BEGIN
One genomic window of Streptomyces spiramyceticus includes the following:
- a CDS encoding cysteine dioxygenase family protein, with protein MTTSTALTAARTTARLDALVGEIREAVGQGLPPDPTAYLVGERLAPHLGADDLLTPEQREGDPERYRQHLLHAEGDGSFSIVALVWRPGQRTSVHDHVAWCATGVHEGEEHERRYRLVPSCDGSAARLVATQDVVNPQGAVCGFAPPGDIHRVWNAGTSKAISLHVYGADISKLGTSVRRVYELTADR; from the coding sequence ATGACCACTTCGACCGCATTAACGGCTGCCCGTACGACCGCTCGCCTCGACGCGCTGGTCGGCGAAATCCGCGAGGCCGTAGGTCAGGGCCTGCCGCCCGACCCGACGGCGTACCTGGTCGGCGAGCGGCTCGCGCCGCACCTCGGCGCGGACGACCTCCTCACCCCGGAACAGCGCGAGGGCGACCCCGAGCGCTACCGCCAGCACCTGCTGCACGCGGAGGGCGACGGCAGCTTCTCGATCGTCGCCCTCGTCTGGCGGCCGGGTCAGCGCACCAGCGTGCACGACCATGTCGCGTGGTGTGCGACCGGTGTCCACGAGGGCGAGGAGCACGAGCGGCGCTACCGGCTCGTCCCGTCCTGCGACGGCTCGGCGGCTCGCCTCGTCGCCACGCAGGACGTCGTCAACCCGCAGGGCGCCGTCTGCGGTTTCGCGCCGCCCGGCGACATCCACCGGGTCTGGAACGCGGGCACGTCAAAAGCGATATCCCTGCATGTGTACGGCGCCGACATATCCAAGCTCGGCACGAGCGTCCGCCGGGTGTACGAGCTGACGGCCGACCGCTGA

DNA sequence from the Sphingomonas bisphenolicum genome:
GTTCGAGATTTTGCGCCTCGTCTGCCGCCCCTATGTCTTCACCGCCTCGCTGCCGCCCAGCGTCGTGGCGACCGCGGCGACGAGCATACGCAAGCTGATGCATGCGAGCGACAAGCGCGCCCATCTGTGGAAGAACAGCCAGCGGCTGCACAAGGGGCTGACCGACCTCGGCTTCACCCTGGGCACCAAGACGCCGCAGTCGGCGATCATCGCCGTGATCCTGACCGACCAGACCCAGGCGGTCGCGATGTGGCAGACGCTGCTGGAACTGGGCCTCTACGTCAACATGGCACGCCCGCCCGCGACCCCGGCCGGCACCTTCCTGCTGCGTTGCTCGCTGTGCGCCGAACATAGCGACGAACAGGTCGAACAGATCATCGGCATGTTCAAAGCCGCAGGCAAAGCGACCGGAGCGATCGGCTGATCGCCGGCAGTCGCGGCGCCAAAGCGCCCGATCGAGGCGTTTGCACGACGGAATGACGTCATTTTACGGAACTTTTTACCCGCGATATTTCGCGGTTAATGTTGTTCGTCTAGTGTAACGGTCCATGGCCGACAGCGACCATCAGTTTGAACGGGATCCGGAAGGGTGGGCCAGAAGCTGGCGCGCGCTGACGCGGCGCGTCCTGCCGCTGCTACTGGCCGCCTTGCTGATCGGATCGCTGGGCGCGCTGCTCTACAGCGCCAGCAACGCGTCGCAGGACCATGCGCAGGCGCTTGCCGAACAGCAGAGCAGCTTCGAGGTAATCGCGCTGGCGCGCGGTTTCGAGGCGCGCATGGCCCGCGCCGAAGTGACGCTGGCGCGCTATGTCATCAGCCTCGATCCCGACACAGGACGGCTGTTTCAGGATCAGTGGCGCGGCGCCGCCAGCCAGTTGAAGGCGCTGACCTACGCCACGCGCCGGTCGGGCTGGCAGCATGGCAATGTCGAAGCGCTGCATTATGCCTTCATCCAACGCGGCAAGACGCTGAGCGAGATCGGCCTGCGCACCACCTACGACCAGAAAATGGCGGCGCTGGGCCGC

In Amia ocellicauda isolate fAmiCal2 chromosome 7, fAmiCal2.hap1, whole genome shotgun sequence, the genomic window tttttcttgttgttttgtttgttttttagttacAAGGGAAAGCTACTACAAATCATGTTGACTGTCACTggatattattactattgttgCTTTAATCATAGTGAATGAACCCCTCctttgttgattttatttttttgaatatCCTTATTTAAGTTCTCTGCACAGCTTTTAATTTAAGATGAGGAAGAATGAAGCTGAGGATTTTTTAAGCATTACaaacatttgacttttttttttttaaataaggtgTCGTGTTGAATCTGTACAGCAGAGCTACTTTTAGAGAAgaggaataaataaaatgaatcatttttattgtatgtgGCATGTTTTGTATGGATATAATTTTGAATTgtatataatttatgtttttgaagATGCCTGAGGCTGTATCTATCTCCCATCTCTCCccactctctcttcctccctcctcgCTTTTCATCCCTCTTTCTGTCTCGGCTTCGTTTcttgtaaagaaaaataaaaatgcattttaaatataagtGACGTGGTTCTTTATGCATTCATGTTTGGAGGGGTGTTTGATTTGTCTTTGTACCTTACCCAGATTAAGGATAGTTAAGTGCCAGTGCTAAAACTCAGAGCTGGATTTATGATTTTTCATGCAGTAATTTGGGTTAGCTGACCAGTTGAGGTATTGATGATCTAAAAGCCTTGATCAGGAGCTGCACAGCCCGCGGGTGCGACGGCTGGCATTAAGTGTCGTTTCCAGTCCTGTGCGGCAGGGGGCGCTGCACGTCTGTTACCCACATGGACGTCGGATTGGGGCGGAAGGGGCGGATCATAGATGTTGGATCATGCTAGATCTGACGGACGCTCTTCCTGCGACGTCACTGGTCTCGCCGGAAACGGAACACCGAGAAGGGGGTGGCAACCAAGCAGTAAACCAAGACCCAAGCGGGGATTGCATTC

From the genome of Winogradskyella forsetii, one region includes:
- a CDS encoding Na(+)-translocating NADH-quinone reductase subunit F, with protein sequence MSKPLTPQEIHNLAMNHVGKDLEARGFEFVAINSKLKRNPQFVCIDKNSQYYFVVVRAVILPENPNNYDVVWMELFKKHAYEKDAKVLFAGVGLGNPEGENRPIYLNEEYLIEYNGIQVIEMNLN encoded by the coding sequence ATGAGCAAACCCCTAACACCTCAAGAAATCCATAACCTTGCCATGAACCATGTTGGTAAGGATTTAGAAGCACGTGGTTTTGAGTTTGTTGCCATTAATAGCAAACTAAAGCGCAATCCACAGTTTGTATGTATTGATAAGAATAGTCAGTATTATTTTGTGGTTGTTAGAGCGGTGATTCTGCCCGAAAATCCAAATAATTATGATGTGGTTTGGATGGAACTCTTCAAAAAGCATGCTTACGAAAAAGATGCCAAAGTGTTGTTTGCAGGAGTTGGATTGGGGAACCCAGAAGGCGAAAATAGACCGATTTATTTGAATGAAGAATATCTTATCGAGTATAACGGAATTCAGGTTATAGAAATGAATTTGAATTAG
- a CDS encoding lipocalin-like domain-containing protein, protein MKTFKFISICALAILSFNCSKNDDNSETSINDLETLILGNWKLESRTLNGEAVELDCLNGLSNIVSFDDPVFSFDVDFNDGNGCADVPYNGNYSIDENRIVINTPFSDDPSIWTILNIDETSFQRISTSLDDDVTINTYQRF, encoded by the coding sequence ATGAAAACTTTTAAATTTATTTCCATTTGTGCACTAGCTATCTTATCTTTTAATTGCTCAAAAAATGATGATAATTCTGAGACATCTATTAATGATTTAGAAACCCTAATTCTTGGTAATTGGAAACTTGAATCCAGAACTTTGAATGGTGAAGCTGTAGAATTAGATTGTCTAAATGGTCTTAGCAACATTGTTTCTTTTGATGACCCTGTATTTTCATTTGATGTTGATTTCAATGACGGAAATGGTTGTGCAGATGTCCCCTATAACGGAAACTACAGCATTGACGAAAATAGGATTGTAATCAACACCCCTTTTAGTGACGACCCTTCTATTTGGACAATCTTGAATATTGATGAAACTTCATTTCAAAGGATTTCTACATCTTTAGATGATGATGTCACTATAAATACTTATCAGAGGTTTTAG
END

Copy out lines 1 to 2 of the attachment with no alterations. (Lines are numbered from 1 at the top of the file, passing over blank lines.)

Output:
One genomic window of Streptomyces spiramyceticus includes the following:
- a CDS encoding cysteine dioxygenase family protein, with protein MTTSTALTAARTTARLDALVGEIREAVGQGLPPDPTAYLVGERLAPHLGADDLLTPEQREGDPERYRQHLLHAEGDGSFSIVALVWRPGQRTSVHDHVAWCATGVHEGEEHERRYRLVPSCDGSAARLVATQDVVNPQGAVCGFAPPGDIHRVWNAGTSKAISLHVYGADISKLGTSVRRVYELTADR; from the coding sequence ATGACCACTTCGACCGCATTAACGGCTGCCCGTACGACCGCTCGCCTCGACGCGCTGGTCGGCGAAATCCGCGAGGCCGTAGGTCAGGGCCTGCCGCCCGACCCGACGGCGTACCTGGTCGGCGAGCGGCTCGCGCCGCACCTCGGCGCGGACGACCTCCTCACCCCGGAACAGCGCGAGGGCGACCCCGAGCGCTACCGCCAGCACCTGCTGCACGCGGAGGGCGACGGCAGCTTCTCGATCGTCGCCCTCGTCTGGCGGCCGGGTCAGCGCACCAGCGTGCACGACCATGTCGCGTGGTGTGCGACCGGTGTCCACGAGGGCGAGGAGCACGAGCGGCGCTACCGGCTCGTCCCGTCCTGCGACGGCTCGGCGGCTCGCCTCGTCGCCACGCAGGACGTCGTCAACCCGCAGGGCGCCGTCTGCGGTTTCGCGCCGCCCGGCGACATCCACCGGGTCTGGAACGCGGGCACGTCAAAAGCGATATCCCTGCATGTGTACGGCGCCGACATATCCAAGCTCGGCACGAGCGTCCGCCGGGTGTACGAGCTGACGGCCGACCGCTGA